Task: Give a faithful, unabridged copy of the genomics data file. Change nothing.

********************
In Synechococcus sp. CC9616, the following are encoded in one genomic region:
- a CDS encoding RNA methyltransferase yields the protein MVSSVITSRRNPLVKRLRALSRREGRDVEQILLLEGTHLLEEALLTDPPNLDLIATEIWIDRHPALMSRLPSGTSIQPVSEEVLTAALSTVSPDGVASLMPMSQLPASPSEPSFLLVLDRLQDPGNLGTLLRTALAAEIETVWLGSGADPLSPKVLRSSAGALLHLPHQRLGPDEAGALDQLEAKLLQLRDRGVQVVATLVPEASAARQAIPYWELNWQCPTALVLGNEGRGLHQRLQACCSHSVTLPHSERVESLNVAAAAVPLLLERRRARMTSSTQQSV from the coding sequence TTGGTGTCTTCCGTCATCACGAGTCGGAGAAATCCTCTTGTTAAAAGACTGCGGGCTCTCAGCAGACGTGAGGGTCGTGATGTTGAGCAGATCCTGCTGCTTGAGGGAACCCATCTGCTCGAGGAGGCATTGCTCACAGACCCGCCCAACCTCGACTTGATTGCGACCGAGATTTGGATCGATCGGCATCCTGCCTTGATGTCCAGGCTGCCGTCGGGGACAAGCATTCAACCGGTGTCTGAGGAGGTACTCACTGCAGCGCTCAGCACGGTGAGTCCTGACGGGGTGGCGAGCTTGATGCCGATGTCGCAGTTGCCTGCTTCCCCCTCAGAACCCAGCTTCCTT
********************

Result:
In Synechococcus sp. CC9616, the following are encoded in one genomic region:
- a CDS encoding RNA methyltransferase yields the protein MVSSVITSRRNPLVKRLRALSRREGRDVEQILLLEGTHLLEEALLTDPPNLDLIATEIWIDRHPALMSRLPSGTSIQPVSEEVLTAALSTVSPDGVASLMPMSQLPASPSEPSFLLVLDRLQDPGNLGTLLRTALAAEIETVWLGSGADPLSPKVLRSSAGALLHLPHQRLGPDEAGALDQLEAKLLQLRDRGVQVVATLVPEASAARQAIPYWELNWQCPTALVLGNEGRGLHQRLQACCSHSVTLPHSERVESLNVAAAAVPLLLERRRARMTSSTQQSV from the coding sequence TTGGTGTCTTCCGTCATCACGAGTCGGAGAAATCCTCTTGTTAAAAGACTGCGGGCTCTCAGCAGACGTGAGGGTCGTGATGTTGAGCAGATCCTGCTGCTTGAGGGAACCCATCTGCTCGAGGAGGCATTGCTCACAGACCCGCCCAACCTCGACTTGATTGCGACCGAGATTTGGATCGATCGGCATCCTGCCTTGATGTCCAGGCTGCCGTCGGGGACAAGCATTCAACCGGTGTCTGAGGAGGTACTCACTGCAGCGCTCAGCACGGTGAGTCCTGACGGGGTGGCGAGCTTGATGCCGATGTCGCAGTTGCCTGCTTCCCCCTCAGAACCCAGCTTCCTT